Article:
trade union(redirected from Organized labor)
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An organization of workers in the same skilled occupation or related skilled occupations who act together to secure for all members favorable wages, hours, and other working conditions.
Trade unions in the United States were first organized in the early nineteenth century. The main purpose of a trade union is to collectively bargain with employers for wages, hours, and working conditions. Until the 1930s trade unions were at a severe disadvantage with management, mainly because few laws recognized the right of workers to organize. With the passage of the National Labor Relations Act (Wagner Act) of 1935 (29 U.S.C.A. § 151 et seq.), the right of employees to form, join, or aid labor unions was recognized by the federal government.
Trade unions are entitled to conduct a strike against employers. A strike is usually the last resort of a trade union, but when negotiations have reached an impasse, a strike may be the only bargaining tool left for employees.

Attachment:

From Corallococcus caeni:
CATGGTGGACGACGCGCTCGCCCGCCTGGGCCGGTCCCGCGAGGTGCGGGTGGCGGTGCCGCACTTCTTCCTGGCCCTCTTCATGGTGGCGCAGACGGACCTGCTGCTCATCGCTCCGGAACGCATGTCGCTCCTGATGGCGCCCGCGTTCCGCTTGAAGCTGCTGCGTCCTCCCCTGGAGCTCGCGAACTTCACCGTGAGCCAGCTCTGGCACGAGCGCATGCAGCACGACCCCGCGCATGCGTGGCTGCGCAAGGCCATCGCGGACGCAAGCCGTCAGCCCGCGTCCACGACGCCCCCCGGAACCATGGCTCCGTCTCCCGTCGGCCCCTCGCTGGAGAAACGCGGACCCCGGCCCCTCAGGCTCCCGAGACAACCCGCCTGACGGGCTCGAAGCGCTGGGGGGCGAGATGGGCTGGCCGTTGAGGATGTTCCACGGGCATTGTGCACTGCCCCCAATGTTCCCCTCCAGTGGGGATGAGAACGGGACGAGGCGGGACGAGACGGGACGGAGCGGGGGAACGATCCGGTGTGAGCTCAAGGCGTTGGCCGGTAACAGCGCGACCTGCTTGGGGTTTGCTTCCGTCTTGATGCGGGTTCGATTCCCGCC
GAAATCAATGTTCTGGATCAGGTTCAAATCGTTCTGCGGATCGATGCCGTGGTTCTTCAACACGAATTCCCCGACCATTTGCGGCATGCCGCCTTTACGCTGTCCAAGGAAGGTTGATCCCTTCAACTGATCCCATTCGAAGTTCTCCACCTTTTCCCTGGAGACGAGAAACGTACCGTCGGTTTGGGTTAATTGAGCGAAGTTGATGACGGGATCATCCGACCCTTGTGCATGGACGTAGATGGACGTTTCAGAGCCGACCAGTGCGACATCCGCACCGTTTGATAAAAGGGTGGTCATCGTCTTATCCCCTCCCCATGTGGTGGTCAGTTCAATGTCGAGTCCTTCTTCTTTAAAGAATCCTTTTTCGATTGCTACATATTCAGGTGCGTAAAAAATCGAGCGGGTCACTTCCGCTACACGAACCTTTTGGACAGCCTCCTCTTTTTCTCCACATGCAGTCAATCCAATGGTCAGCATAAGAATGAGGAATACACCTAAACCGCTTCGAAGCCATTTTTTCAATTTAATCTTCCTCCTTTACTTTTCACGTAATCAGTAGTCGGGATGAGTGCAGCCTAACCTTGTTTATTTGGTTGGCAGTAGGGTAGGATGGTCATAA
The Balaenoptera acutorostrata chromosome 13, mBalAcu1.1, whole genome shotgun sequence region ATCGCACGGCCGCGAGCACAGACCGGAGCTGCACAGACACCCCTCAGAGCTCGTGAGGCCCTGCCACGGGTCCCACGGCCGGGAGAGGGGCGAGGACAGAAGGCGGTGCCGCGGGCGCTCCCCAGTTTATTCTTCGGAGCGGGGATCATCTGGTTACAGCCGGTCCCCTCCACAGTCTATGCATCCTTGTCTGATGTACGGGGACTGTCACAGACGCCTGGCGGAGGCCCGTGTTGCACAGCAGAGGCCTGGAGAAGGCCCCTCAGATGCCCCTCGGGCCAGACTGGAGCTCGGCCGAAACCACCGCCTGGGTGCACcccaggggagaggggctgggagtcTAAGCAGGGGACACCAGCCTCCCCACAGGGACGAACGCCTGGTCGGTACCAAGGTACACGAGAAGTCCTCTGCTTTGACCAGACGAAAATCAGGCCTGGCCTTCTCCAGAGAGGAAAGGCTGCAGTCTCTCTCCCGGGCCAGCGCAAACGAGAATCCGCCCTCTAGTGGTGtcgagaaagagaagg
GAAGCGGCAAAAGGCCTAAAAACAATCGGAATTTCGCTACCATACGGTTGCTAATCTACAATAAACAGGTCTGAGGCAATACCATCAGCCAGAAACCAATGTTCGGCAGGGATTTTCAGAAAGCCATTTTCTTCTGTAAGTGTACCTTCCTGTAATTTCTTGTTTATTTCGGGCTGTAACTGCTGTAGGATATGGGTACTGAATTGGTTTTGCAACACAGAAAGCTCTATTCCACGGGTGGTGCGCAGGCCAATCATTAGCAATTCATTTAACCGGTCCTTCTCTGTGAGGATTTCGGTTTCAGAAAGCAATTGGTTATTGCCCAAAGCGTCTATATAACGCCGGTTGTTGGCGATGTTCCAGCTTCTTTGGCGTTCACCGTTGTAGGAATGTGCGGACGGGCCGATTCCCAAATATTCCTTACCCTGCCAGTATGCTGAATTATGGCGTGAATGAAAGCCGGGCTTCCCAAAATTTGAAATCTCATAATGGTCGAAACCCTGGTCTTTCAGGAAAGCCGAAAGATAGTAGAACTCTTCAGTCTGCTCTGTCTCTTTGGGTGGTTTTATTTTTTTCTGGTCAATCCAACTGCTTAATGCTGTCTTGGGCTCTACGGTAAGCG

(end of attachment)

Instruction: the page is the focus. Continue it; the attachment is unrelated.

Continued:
There are two principal types of trade unions: craft unions and industrial unions. Craft unions are composed of workers performing a specific trade, such as electricians, carpenters, plumbers, or printers. Industrial union workers include all workers in a specific industry, no matter what their trade, such as automobile or steel workers. In the United States, craft and industrial unions were represented by different national labor organizations until 1955. The craft unions that dominated the american federation of labor (AFL) opposed organizing industrial workers.
During the 1930s several AFL unions seeking a national organization of industrial workers formed the Committee for Industrial Organization (CIO). The CIO aggressively organized millions of industrial workers who labored in automobile, steel, and rubber plants. In 1938 the AFL expelled the unions that had formed the CIO. The CIO then formed its own organization and changed its name to Congress of Industrial Organizations. In 1955 the AFL and CIO merged into a single organization, the AFL-CIO.
Membership in U.S. trade unions has fallen since the 1950s, as the number of workers in the manufacturing sector of the U.S. economy has steadily declined. Union membership in 1995 comprised just 14.9 percent of the workforce, compared with a high of 34.7 percent in 1954.